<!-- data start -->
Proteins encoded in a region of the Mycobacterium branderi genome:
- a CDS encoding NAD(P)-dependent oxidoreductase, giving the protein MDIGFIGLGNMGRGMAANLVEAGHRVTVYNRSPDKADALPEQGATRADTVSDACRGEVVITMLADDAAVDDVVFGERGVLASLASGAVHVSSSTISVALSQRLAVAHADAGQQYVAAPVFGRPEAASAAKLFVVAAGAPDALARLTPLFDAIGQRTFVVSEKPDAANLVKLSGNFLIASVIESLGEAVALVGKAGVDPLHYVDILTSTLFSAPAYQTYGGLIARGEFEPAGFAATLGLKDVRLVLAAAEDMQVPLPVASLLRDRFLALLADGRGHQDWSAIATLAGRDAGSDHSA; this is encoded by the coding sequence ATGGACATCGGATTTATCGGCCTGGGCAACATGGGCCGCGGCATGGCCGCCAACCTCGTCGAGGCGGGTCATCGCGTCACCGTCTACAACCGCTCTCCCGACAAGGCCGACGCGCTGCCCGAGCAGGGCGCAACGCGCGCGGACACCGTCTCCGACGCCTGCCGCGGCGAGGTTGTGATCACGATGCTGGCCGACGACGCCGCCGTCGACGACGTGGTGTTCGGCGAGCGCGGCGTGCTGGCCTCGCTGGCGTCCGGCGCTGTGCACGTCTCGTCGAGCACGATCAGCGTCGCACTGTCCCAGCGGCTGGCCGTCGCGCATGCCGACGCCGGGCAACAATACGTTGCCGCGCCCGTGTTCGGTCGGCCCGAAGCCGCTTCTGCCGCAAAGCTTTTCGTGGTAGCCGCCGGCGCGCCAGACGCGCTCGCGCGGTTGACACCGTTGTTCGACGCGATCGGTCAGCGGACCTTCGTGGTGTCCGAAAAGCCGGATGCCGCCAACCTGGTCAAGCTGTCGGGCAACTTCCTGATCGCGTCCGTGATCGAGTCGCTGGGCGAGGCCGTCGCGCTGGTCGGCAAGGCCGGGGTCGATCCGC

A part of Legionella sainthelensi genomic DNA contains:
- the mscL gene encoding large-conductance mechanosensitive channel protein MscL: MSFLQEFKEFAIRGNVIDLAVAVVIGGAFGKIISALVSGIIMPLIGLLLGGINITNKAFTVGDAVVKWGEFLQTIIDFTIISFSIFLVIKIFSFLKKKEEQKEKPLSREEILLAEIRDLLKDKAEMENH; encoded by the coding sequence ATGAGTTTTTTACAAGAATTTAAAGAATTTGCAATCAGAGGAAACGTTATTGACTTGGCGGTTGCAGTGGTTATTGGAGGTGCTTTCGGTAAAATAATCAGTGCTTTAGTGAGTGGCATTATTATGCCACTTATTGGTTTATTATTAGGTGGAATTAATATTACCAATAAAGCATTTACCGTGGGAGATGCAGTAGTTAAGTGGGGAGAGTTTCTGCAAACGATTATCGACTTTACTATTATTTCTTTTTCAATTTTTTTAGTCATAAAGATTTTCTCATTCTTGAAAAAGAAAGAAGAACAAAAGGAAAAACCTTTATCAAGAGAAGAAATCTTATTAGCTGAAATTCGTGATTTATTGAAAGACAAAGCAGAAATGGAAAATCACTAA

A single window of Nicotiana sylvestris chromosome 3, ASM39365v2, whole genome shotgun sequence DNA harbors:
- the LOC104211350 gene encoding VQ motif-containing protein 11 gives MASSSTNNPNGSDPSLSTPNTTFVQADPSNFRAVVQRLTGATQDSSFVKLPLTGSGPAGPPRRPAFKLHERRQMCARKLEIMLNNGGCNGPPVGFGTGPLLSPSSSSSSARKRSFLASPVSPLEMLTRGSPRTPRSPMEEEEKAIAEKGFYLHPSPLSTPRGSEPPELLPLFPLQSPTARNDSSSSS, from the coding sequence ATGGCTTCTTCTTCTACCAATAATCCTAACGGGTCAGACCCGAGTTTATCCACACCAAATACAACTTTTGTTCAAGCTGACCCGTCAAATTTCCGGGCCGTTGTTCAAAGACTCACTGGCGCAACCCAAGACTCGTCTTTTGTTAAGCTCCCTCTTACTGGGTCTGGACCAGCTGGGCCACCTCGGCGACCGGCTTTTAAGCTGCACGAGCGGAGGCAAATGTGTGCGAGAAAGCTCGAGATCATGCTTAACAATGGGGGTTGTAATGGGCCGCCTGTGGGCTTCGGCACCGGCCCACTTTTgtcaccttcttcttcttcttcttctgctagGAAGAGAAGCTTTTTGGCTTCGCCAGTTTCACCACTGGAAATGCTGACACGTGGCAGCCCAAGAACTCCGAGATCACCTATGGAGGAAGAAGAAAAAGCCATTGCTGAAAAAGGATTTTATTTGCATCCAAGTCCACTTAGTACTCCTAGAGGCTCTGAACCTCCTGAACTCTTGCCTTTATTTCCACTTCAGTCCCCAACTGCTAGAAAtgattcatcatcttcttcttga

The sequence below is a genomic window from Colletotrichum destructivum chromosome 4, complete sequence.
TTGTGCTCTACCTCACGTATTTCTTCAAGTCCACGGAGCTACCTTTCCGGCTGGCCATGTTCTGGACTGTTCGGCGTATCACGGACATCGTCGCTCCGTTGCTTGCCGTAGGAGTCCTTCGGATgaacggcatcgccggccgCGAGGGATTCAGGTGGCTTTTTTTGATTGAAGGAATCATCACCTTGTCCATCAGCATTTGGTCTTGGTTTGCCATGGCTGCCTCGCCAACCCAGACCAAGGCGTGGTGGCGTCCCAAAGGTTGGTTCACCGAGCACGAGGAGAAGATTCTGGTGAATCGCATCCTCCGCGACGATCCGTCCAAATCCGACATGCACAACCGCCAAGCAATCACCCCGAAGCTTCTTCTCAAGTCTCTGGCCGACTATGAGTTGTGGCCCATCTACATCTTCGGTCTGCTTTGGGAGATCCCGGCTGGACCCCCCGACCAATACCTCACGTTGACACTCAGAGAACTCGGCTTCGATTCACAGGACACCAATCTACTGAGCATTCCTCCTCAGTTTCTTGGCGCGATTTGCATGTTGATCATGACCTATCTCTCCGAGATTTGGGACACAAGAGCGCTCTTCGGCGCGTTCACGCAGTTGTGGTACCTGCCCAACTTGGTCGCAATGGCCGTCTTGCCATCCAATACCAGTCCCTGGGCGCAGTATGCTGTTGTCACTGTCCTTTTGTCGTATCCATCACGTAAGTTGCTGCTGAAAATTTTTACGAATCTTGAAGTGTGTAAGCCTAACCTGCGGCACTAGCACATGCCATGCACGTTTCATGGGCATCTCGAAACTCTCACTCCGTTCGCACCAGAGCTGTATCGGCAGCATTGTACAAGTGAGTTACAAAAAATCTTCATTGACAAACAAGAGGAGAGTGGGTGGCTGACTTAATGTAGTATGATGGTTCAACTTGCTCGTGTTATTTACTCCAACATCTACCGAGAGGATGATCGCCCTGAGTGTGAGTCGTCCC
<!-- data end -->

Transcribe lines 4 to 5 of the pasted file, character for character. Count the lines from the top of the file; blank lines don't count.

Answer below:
- the mscL gene encoding large-conductance mechanosensitive channel protein MscL: MSFLQEFKEFAIRGNVIDLAVAVVIGGAFGKIISALVSGIIMPLIGLLLGGINITNKAFTVGDAVVKWGEFLQTIIDFTIISFSIFLVIKIFSFLKKKEEQKEKPLSREEILLAEIRDLLKDKAEMENH; encoded by the coding sequence ATGAGTTTTTTACAAGAATTTAAAGAATTTGCAATCAGAGGAAACGTTATTGACTTGGCGGTTGCAGTGGTTATTGGAGGTGCTTTCGGTAAAATAATCAGTGCTTTAGTGAGTGGCATTATTATGCCACTTATTGGTTTATTATTAGGTGGAATTAATATTACCAATAAAGCATTTACCGTGGGAGATGCAGTAGTTAAGTGGGGAGAGTTTCTGCAAACGATTATCGACTTTACTATTATTTCTTTTTCAATTTTTTTAGTCATAAAGATTTTCTCATTCTTGAAAAAGAAAGAAGAACAAAAGGAAAAACCTTTATCAAGAGAAGAAATCTTATTAGCTGAAATTCGTGATTTATTGAAAGACAAAGCAGAAATGGAAAATCACTAA

A single window of Nicotiana sylvestris chromosome 3, ASM39365v2, whole genome shotgun sequence DNA harbors: